Daniel Vigo: Effectiveness of the Minder Mobile Mental Health and Substance Use Intervention for University Students: Randomized Controlled Trial 

Journal: Journal of Medical Internet Research 

This study examined the effectiveness of a mobile app called Minder in improving mental health and substance use outcomes among university students. Minder is designed to provide support for mental health and substance use challenges and includes features like automated chatbots, access to services, and peer coaching. The study involved almost 1,500 participants who were randomly assigned to either use the Minder app or be in a waitlist control group. Results showed that students using the Minder app reported significant reductions in anxiety and depressive symptoms compared to the control group. There were also positive trends in mental well-being and reductions in the frequency of cannabis and alcohol use among app users. These findings suggest that digital tools like Minder could be valuable for supporting students’ mental health needs during their time at university. 


Helen Tremlett: Assessment of dietary intake and its inflammatory potential in persons with pediatric-onset multiple sclerosis 

Journal: Multiple Sclerosis and Related Disorders 

This study aimed to compare the dietary habits and modified dietary inflammatory index (mDII) among individuals with pediatric-onset multiple sclerosis (PoMS), monophasic acquired demyelinating syndromes (monoADS), and controls. Researchers found that individuals with PoMS had lower intake of whole grains compared to controls, with modest associations observed between diet and PoMS but not monoADS. The mDII did not show significant associations with PoMS or monoADS compared to controls. These findings suggest a potential link between dietary habits, specifically whole grain intake, and pediatric-onset multiple sclerosis.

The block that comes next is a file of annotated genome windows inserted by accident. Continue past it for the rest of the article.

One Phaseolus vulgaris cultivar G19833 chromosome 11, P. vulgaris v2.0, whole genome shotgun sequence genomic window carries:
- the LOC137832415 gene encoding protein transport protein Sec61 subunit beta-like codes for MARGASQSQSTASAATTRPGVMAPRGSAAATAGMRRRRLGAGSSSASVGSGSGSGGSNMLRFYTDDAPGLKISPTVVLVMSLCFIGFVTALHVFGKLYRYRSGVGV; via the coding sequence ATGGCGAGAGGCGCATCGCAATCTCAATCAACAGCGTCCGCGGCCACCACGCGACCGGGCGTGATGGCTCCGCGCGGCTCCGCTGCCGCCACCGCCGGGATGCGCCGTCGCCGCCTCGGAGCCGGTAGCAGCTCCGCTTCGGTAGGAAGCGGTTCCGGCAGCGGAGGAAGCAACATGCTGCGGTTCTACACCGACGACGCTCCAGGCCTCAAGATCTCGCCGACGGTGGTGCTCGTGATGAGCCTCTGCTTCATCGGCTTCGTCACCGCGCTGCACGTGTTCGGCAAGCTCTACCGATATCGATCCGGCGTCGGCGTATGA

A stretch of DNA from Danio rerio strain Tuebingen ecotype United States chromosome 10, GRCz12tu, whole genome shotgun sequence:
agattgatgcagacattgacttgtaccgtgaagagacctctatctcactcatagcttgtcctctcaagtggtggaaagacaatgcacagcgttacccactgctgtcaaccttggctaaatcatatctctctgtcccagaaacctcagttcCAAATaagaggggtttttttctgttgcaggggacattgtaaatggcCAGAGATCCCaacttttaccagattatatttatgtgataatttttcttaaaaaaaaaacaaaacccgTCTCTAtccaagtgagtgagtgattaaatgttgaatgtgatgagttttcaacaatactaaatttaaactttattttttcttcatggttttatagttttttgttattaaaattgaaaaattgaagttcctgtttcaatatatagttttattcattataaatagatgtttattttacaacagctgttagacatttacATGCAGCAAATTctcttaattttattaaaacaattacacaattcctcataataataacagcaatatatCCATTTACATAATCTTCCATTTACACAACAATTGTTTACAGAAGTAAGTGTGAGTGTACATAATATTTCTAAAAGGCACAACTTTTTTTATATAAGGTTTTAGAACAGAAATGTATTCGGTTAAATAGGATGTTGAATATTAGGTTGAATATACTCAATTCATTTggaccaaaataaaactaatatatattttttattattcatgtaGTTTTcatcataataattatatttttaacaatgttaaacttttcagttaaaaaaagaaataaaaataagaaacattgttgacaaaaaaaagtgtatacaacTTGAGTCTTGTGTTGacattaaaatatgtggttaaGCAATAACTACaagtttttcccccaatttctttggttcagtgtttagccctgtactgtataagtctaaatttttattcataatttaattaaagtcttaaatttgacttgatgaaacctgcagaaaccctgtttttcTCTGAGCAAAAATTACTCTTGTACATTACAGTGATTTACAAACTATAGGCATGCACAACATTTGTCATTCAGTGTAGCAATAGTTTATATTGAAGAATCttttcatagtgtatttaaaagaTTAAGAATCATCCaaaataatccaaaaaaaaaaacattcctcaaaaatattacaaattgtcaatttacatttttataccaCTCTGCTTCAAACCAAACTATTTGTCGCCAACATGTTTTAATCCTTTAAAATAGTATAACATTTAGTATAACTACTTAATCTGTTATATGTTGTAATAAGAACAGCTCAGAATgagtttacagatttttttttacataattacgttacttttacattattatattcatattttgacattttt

Read the blog post by patient-partner Sharon Roman


Erik Pioro: Differing patterns of cortical grey matter pathology identified by multifractal analysis in UMN-predominant ALS patients with and without corticospinal tract hyperintensity 

Journal: Journal of the Neurological Sciences 

The study focused on amyotrophic lateral sclerosis (ALS), a condition affecting motor neurons in the brain and spinal cord. Researchers aimed to understand differences in brain degeneration between ALS patients with and without specific abnormalities in the corticospinal tract (CST), which is involved in movement. They used magnetic resonance imaging (MRI) to analyze brain structure in ALS patients and healthy individuals. While traditional MRI methods didn’t show significant differences between ALS patients and healthy controls or between ALS subgroups, a more advanced analysis called multifractal (MF) analysis revealed distinct patterns in the frontal lobe of the brain that could accurately distinguish between ALS patients and healthy controls, as well as between different types of ALS patients. This suggests that MF analysis may be a promising tool for understanding brain changes in ALS that conventional methods might miss.